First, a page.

Tuesday, March 29, 2005

Middle East history lesson #1

From my friend PD:

"As for Iraq or Mesopotamia, Iraq has never been independent in its history, until the Brits created it out of thin air in 1920. What we call Iraq today was always a part of some larger entity, or it ruled another entity next to it. Iraq and Syria for example can hardly be separated, and you must realize that the Ottoman Turks, who ruled the region for 500 years, unified it fairly well. So that you had Baghdadis living in Istanbul, and that you had Cairenes (Cairo) living in Damascus.

"Just like you had people from Lahore before the partition living in Lucknow or Allahabad and you had People from Bombay trading and working in Karachi and vice versa. Nationalism is the problem in many ways. This is why I like what Arundhati Roy has to say about it this particular "ism" that we tend to cling on to.

"As for Iran, and Persians in Particular, since 3000 years ago they have thought of themselves as a group apart from the rest in their immediate vicinity. This has to do with the fact that when the Indo Aryan tribes came south from southern Russia, the main Eastern branch went towards Ghandhara, a region of Eastern Afghanistan and North West Pakistan and then they descended into the Indo-Gangetic Plain where they supposedly overcame the native Dravidian civilization.

"A smaller part of this tribe instead of heading south, kept on drifting westward, towards the Iranian Plateau and finally had to settle there, because all along their western periphery they had to contend with more established older civilizations that were stronger militarily, like Babylonia, and Assyria, and Uruartu. Okay this is how Iran and India have a common heritage. The later shared Islamic heritage comes much much later. Also for some reason many Indians think that it was the Persians who brought Islam to India. This is an error. They also attribute Islam to Persia. Islam as you know is from the Hejaz region of Arabia, and the Sasanid Persian Empire due to constant warfare with Rome finally succumbed to the Muslim armies by 650 A.D.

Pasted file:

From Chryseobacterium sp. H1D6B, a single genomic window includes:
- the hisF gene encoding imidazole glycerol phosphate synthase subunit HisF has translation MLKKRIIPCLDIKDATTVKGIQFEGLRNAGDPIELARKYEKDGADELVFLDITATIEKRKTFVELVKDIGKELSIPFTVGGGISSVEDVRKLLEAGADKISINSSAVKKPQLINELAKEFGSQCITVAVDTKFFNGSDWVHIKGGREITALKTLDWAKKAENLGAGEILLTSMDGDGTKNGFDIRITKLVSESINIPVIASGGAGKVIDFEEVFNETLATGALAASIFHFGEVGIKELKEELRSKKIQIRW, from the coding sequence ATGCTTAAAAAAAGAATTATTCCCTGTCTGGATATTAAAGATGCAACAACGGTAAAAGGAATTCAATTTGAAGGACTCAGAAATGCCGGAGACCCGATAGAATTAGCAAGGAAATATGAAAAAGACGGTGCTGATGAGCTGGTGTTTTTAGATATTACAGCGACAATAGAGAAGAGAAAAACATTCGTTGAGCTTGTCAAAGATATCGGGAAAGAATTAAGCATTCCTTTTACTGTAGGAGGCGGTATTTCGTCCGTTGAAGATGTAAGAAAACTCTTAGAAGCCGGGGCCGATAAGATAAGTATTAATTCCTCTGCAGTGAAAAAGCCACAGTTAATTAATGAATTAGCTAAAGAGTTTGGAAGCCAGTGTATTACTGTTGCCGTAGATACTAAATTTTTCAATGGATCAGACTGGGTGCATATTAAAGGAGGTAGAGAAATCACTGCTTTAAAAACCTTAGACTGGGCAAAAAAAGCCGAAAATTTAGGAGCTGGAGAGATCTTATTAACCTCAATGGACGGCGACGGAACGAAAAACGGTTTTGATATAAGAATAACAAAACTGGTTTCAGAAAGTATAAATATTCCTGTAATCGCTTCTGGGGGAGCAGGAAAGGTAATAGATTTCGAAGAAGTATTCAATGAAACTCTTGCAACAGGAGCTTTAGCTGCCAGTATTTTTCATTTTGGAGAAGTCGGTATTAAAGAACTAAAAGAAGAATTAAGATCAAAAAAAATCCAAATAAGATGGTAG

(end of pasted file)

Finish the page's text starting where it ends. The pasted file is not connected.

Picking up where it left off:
Before Islam the religion of Iran Proper was Zoroastrian (like the Parsees) in Mumbai and Pune.

"Before Islam the Religion of what we call Iraq today was primarily Christian (Nestorian) and Chaldean believe it or not. But at the time Iraq (Mesopotamia) was ruled by Persia (Iran) and so the Roman (Christians) did not like the fact that Christian peoples were being ruled by Persians of another faith.

"Sasanid Persia and Byzantine Rome fought more than 26 major wars over three hundred years. The Syrian portion of the Euphrates River became the defacto border between the two empires. On its Eastern border Sasanid Persia constantly fought with Turks and Huns from Central Asia, and she traded extensively with China and India. The border there was near the region of what is today central Afghanistan, including Turkmenistan and ran south to the Arabian Sea. All these "stans" are Persian words for "State of" so Afghanistan means state of the Afghanistan and Uzbekistan means the State of the Uzbeks and so on.

"After that it took about two centuries for Iranians to recover from this blow and to Persianize and Iranianize Islam. The first major Arab Muslim advance towards the Indian Subcontinent did not occur until the 10th-11th centuries under central Asian Turks who had adopted this Islamic-Persian Civilization and brought it to Northern India. These are the people who built the Quteb Minar in Delhi. Later Mughal invasions like that of Akbar in 1526, battle of Panipat where again another tribe of Turks who had adopted Islamic-Persian Culture and came to India with it. Wow somehow I've managed to cover thousands of years of history...His Story..."